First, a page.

Saturday, December 24, 2005

Christmas Eve

On Christmas Eve, the old custom is to clean the house thoroughly, make sure all borrowed items are returned, ensure no dust remains "on rock or wheel," conceal all unfinished work from sight, and begin no task that cannot be finished by nightfall.

As everyone knows, the animals at midnight, the oxen in the stables and the deer in the forest, fall to their knees in silent praise. The humble beasts, first witnesses of the miracle of the Incarnation, are able at this time to speak. The bees awake from their winter sleep and hum a symphony of praise to the Divine Child, audible only to children and to those dear to the Lord.

"If I could see the emperor," St. Francis of Assisi reportedly said, "I would implore him to issue a general decree that all people who are able to do so, shall throw grain and corn upon the streets, so that on this great feast day the birds might have enough to eat."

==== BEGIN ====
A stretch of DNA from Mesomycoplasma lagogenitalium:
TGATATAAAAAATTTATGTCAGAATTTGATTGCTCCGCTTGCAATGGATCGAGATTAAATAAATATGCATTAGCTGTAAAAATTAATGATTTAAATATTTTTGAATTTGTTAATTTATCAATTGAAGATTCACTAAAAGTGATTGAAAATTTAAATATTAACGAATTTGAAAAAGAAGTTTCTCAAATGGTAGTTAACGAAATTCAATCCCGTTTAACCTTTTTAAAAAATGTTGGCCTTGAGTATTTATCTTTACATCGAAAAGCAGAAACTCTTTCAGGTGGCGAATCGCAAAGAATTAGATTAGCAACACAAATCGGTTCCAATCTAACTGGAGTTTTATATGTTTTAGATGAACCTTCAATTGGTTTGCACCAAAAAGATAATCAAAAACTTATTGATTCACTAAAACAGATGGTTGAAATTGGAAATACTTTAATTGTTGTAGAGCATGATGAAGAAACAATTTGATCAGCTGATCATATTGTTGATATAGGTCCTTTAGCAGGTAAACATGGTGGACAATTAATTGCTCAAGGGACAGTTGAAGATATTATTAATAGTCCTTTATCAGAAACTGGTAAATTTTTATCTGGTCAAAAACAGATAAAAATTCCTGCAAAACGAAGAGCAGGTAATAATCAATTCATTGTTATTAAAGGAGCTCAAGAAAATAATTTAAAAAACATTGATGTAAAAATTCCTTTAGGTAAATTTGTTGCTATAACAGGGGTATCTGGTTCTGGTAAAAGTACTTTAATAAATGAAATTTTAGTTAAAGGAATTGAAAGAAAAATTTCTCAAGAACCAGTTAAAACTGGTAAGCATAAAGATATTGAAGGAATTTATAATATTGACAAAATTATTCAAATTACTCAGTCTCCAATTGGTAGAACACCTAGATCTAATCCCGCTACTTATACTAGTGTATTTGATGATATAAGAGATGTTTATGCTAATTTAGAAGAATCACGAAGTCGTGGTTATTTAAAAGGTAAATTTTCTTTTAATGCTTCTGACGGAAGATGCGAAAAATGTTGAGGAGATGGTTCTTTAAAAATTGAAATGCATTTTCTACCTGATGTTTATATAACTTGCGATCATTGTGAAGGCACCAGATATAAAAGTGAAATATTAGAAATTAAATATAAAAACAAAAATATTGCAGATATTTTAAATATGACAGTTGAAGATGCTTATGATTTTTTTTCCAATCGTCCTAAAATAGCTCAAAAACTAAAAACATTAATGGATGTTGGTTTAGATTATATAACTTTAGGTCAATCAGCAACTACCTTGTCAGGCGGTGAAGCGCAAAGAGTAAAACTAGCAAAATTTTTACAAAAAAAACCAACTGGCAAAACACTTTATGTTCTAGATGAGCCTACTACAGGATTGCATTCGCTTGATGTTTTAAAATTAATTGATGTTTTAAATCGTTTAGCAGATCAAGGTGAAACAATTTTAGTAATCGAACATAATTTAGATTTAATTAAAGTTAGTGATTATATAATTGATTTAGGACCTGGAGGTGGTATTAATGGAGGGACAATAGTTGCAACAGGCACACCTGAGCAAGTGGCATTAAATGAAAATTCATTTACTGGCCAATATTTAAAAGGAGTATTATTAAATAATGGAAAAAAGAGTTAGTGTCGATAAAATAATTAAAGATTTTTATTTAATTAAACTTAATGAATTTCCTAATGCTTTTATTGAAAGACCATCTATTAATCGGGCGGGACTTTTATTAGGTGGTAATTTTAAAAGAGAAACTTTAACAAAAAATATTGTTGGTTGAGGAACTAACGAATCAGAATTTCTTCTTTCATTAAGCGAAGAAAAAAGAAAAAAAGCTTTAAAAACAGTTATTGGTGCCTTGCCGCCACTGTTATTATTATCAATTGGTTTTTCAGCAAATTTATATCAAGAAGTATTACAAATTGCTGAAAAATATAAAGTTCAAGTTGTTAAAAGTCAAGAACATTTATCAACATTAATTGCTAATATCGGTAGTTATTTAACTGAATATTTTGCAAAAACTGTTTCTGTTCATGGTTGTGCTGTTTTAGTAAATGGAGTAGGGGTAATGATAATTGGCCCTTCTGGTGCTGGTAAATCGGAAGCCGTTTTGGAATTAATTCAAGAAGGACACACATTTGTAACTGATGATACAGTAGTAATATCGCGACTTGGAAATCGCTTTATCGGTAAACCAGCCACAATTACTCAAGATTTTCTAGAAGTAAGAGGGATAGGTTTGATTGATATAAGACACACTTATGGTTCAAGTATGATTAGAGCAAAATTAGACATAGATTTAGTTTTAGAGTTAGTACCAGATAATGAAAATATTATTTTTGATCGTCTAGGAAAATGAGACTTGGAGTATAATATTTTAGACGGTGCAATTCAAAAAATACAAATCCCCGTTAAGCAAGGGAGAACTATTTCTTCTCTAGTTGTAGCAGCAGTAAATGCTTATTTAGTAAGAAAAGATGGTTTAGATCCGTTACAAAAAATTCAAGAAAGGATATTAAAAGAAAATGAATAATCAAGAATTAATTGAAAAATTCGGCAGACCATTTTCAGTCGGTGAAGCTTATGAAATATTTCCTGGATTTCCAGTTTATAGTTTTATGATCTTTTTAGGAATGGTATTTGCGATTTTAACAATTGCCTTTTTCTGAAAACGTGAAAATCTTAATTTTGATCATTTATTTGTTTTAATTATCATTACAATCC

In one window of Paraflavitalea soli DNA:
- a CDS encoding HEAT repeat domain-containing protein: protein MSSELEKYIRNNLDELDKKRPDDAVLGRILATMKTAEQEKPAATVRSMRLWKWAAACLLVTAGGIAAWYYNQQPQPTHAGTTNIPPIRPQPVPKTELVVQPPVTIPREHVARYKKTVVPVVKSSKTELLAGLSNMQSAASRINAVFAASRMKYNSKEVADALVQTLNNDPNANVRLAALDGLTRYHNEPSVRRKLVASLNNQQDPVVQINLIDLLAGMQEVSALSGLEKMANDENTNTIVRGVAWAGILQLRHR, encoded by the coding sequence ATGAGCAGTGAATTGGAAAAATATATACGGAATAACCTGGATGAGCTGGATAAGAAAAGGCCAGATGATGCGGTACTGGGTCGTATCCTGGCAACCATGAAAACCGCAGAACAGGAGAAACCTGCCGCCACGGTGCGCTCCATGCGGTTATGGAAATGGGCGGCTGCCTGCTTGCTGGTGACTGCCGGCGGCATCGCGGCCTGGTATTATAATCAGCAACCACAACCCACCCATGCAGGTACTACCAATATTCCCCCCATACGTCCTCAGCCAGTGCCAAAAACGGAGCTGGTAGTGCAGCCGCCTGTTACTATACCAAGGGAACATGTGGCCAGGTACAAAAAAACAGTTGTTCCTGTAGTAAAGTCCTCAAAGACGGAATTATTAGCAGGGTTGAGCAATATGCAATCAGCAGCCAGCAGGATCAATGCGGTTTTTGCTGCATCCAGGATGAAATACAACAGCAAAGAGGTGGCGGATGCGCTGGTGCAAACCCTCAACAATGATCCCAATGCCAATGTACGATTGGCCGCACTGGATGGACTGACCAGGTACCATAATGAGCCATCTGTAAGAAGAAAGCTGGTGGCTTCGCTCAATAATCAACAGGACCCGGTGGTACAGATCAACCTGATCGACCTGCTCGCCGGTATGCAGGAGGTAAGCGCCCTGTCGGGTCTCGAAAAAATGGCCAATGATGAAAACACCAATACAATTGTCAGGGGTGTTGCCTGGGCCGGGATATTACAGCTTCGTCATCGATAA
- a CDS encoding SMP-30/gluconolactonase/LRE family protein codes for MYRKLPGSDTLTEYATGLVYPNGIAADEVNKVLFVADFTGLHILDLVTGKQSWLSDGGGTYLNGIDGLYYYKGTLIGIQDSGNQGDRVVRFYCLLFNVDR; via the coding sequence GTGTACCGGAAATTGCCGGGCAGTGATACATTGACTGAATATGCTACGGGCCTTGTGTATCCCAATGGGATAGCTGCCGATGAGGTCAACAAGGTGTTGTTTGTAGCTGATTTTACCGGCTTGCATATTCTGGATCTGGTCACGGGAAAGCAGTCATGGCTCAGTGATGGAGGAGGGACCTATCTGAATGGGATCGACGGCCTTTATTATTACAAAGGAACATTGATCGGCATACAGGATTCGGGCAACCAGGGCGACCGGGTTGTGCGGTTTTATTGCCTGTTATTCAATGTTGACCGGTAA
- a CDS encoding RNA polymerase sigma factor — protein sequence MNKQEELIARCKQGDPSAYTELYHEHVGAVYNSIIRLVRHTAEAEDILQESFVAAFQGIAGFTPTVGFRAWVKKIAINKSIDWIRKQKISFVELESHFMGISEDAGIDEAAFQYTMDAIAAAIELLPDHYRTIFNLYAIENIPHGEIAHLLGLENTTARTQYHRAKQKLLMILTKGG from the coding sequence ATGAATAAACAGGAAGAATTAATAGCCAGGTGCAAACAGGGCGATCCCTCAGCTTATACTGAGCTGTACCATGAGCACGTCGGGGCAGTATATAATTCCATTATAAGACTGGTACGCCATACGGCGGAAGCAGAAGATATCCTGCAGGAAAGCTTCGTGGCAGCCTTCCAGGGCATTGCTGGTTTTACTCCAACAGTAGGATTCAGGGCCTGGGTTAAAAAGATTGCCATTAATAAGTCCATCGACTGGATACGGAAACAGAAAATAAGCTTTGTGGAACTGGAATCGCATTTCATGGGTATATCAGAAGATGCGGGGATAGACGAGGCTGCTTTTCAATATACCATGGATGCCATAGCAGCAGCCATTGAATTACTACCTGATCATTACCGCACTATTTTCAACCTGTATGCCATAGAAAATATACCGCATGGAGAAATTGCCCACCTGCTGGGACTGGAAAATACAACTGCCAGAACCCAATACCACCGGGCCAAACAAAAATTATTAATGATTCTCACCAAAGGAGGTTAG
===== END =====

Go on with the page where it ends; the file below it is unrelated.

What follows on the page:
In Lithuania, the water in wells and fountains becomes sweet, bells peal from the depths of deserted mines, and lights shine in the recesses of caves. In Ireland, the dying on this night enter directly the gates of heaven, while children born on this blessed eve are able to see spirits and live fortunate lives. In Asia, the trees and plants, especially those on the banks of the Jordan, bow in reverence to the Savior.

A blessed and merry Christmas to all on whom God's favor rests.

For while all things were in quiet silence, and the night was in the midst of her course, Thy Almighty Word leapt down from heaven from Thy royal throne, as a fierce conqueror into the midst of the land of destruction. (Wisdom 18:14-15)

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